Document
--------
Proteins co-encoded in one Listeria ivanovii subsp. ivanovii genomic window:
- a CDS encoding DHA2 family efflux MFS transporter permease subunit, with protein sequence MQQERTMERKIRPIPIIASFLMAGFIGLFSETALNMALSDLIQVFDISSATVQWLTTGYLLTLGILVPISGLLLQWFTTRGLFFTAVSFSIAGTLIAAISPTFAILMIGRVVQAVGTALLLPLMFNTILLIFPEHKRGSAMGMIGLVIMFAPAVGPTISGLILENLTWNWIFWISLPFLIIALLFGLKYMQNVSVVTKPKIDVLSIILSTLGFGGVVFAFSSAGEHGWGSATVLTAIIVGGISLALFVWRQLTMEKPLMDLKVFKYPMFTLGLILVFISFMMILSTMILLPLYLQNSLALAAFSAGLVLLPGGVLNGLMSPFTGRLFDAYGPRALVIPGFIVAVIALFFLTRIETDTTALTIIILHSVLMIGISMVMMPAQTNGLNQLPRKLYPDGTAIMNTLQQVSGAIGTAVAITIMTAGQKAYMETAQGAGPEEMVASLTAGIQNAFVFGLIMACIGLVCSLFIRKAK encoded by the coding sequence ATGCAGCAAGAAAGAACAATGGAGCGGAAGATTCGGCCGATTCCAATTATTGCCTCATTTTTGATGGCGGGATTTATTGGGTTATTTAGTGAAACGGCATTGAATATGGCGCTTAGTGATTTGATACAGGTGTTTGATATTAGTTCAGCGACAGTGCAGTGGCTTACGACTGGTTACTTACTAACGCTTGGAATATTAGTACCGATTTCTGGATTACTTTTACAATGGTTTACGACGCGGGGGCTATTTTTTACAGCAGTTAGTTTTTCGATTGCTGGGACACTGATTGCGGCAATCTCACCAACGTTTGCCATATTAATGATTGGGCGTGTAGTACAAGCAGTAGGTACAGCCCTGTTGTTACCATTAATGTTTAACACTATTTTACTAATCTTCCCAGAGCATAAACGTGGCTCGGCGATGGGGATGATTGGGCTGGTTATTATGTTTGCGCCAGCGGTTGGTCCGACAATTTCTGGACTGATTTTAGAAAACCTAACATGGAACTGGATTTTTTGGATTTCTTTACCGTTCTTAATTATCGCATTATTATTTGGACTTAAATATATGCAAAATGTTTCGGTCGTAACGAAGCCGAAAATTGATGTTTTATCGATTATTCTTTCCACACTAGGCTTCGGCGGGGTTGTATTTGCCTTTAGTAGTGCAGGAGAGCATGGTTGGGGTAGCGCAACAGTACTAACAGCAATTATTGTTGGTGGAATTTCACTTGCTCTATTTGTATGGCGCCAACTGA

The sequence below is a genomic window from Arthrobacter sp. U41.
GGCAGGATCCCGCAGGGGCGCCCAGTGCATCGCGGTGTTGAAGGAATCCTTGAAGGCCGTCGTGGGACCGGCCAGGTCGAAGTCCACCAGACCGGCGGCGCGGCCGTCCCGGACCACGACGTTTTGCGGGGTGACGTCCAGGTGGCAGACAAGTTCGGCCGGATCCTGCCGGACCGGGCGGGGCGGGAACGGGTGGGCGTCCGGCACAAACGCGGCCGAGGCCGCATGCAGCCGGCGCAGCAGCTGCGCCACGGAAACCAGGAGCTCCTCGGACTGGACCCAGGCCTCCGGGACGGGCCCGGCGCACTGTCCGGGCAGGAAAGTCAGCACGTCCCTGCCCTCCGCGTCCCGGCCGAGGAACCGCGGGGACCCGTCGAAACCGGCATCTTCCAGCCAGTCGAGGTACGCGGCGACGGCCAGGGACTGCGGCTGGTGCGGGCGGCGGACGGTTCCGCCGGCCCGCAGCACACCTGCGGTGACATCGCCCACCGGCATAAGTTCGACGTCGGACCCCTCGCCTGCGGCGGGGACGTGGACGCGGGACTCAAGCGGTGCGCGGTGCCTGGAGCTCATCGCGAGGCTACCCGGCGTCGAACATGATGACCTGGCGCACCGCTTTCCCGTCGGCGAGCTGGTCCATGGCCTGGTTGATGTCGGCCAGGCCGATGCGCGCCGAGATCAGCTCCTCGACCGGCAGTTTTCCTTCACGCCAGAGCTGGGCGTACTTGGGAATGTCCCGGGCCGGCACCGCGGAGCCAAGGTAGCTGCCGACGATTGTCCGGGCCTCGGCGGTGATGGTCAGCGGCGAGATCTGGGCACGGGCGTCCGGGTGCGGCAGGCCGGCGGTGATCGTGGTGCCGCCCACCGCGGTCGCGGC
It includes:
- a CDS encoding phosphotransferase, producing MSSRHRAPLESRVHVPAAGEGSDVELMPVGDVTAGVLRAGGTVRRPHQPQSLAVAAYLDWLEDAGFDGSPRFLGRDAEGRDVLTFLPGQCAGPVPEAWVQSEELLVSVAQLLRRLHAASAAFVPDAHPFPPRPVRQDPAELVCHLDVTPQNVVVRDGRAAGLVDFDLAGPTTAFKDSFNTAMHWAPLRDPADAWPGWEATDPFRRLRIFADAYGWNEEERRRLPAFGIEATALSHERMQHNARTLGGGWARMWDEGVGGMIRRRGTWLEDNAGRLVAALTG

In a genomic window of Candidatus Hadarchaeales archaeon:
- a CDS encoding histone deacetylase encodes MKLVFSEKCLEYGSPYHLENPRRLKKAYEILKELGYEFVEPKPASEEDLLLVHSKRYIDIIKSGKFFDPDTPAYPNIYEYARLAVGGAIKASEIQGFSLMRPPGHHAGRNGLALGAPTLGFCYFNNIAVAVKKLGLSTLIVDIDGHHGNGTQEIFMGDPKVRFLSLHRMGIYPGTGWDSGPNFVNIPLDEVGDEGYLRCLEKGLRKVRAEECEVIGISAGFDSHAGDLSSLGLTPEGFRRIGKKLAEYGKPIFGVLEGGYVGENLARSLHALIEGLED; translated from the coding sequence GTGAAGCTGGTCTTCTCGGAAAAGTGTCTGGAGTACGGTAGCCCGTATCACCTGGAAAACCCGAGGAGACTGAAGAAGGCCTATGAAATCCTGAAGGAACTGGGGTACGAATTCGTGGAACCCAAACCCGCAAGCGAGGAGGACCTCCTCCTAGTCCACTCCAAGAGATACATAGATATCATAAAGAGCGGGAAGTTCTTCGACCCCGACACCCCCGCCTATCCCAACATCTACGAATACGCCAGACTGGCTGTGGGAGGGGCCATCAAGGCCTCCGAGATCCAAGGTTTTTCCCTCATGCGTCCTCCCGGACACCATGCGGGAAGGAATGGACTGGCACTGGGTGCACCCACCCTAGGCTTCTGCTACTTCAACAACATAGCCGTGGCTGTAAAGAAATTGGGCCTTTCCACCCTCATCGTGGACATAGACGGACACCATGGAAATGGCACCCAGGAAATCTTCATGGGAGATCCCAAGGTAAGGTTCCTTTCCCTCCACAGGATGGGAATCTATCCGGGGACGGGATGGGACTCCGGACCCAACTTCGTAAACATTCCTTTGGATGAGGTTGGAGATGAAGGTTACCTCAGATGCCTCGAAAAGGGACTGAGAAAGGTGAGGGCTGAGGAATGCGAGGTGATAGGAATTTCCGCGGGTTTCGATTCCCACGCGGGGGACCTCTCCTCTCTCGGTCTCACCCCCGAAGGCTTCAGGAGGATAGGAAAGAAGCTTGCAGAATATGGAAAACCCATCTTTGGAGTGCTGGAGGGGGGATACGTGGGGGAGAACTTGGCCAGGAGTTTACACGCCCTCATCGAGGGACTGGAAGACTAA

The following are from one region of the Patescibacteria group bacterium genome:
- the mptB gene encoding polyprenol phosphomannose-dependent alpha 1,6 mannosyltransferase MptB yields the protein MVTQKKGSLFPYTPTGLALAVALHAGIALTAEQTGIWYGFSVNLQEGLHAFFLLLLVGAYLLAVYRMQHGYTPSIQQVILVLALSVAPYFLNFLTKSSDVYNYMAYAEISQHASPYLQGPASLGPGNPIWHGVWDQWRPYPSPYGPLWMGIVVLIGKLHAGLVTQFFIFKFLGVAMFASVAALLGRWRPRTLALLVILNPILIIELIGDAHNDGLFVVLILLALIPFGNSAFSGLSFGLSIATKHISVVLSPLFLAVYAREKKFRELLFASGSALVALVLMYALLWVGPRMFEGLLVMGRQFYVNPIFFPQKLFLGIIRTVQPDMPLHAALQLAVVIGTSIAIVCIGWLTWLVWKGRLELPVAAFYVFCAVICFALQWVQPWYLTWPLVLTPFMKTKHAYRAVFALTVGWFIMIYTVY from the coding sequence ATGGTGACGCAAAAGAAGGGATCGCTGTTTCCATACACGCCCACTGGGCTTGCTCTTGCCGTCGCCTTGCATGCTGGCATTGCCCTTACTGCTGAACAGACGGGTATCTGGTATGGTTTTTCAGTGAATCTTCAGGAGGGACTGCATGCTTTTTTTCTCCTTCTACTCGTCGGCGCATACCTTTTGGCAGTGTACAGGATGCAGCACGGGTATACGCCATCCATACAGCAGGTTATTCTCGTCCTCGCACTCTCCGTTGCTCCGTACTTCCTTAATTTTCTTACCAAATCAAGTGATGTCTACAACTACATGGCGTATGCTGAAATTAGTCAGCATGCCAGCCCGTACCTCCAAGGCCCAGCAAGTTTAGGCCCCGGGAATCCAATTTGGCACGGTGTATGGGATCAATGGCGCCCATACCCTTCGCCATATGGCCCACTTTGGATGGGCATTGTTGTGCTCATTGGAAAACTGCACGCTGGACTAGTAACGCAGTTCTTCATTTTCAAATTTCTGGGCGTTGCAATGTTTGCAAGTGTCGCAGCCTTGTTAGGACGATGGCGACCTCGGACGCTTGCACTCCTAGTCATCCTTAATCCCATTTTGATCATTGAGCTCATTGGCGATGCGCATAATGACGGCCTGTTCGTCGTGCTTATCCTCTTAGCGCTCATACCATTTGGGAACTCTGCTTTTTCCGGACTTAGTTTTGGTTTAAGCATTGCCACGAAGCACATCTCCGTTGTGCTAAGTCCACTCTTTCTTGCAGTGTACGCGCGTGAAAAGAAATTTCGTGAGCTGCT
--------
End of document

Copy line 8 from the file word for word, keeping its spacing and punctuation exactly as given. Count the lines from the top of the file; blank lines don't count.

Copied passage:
- a CDS encoding histone deacetylase encodes MKLVFSEKCLEYGSPYHLENPRRLKKAYEILKELGYEFVEPKPASEEDLLLVHSKRYIDIIKSGKFFDPDTPAYPNIYEYARLAVGGAIKASEIQGFSLMRPPGHHAGRNGLALGAPTLGFCYFNNIAVAVKKLGLSTLIVDIDGHHGNGTQEIFMGDPKVRFLSLHRMGIYPGTGWDSGPNFVNIPLDEVGDEGYLRCLEKGLRKVRAEECEVIGISAGFDSHAGDLSSLGLTPEGFRRIGKKLAEYGKPIFGVLEGGYVGENLARSLHALIEGLED; translated from the coding sequence GTGAAGCTGGTCTTCTCGGAAAAGTGTCTGGAGTACGGTAGCCCGTATCACCTGGAAAACCCGAGGAGACTGAAGAAGGCCTATGAAATCCTGAAGGAACTGGGGTACGAATTCGTGGAACCCAAACCCGCAAGCGAGGAGGACCTCCTCCTAGTCCACTCCAAGAGATACATAGATATCATAAAGAGCGGGAAGTTCTTCGACCCCGACACCCCCGCCTATCCCAACATCTACGAATACGCCAGACTGGCTGTGGGAGGGGCCATCAAGGCCTCCGAGATCCAAGGTTTTTCCCTCATGCGTCCTCCCGGACACCATGCGGGAAGGAATGGACTGGCACTGGGTGCACCCACCCTAGGCTTCTGCTACTTCAACAACATAGCCGTGGCTGTAAAGAAATTGGGCCTTTCCACCCTCATCGTGGACATAGACGGACACCATGGAAATGGCACCCAGGAAATCTTCATGGGAGATCCCAAGGTAAGGTTCCTTTCCCTCCACAGGATGGGAATCTATCCGGGGACGGGATGGGACTCCGGACCCAACTTCGTAAACATTCCTTTGGATGAGGTTGGAGATGAAGGTTACCTCAGATGCCTCGAAAAGGGACTGAGAAAGGTGAGGGCTGAGGAATGCGAGGTGATAGGAATTTCCGCGGGTTTCGATTCCCACGCGGGGGACCTCTCCTCTCTCGGTCTCACCCCCGAAGGCTTCAGGAGGATAGGAAAGAAGCTTGCAGAATATGGAAAACCCATCTTTGGAGTGCTGGAGGGGGGATACGTGGGGGAGAACTTGGCCAGGAGTTTACACGCCCTCATCGAGGGACTGGAAGACTAA